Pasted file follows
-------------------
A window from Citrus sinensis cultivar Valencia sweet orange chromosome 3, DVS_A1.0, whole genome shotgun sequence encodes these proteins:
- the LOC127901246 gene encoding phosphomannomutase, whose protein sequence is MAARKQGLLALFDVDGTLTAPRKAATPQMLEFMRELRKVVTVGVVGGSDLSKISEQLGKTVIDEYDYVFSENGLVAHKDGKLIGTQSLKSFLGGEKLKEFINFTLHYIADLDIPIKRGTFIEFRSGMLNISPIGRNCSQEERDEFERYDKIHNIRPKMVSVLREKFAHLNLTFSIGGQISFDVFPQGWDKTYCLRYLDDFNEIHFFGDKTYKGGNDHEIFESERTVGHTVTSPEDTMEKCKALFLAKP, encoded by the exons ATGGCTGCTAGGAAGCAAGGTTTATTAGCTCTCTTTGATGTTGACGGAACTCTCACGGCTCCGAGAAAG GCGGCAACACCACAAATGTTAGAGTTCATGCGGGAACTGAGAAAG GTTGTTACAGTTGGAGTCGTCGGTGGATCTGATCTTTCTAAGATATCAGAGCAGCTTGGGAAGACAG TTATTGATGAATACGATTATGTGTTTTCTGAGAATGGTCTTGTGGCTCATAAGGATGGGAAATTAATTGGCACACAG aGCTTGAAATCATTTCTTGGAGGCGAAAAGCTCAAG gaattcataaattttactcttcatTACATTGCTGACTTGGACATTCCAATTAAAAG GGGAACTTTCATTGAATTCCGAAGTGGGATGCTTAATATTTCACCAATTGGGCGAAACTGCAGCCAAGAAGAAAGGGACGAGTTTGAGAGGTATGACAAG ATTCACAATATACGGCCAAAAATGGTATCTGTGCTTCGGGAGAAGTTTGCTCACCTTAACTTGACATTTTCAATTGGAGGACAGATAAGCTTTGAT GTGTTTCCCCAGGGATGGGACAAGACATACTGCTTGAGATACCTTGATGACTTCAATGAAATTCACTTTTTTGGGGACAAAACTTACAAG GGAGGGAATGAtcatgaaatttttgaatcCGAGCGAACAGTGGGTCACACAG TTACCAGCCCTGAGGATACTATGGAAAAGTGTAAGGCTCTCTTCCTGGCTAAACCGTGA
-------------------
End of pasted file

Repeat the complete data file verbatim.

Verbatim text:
A window from Citrus sinensis cultivar Valencia sweet orange chromosome 3, DVS_A1.0, whole genome shotgun sequence encodes these proteins:
- the LOC127901246 gene encoding phosphomannomutase, whose protein sequence is MAARKQGLLALFDVDGTLTAPRKAATPQMLEFMRELRKVVTVGVVGGSDLSKISEQLGKTVIDEYDYVFSENGLVAHKDGKLIGTQSLKSFLGGEKLKEFINFTLHYIADLDIPIKRGTFIEFRSGMLNISPIGRNCSQEERDEFERYDKIHNIRPKMVSVLREKFAHLNLTFSIGGQISFDVFPQGWDKTYCLRYLDDFNEIHFFGDKTYKGGNDHEIFESERTVGHTVTSPEDTMEKCKALFLAKP, encoded by the exons ATGGCTGCTAGGAAGCAAGGTTTATTAGCTCTCTTTGATGTTGACGGAACTCTCACGGCTCCGAGAAAG GCGGCAACACCACAAATGTTAGAGTTCATGCGGGAACTGAGAAAG GTTGTTACAGTTGGAGTCGTCGGTGGATCTGATCTTTCTAAGATATCAGAGCAGCTTGGGAAGACAG TTATTGATGAATACGATTATGTGTTTTCTGAGAATGGTCTTGTGGCTCATAAGGATGGGAAATTAATTGGCACACAG aGCTTGAAATCATTTCTTGGAGGCGAAAAGCTCAAG gaattcataaattttactcttcatTACATTGCTGACTTGGACATTCCAATTAAAAG GGGAACTTTCATTGAATTCCGAAGTGGGATGCTTAATATTTCACCAATTGGGCGAAACTGCAGCCAAGAAGAAAGGGACGAGTTTGAGAGGTATGACAAG ATTCACAATATACGGCCAAAAATGGTATCTGTGCTTCGGGAGAAGTTTGCTCACCTTAACTTGACATTTTCAATTGGAGGACAGATAAGCTTTGAT GTGTTTCCCCAGGGATGGGACAAGACATACTGCTTGAGATACCTTGATGACTTCAATGAAATTCACTTTTTTGGGGACAAAACTTACAAG GGAGGGAATGAtcatgaaatttttgaatcCGAGCGAACAGTGGGTCACACAG TTACCAGCCCTGAGGATACTATGGAAAAGTGTAAGGCTCTCTTCCTGGCTAAACCGTGA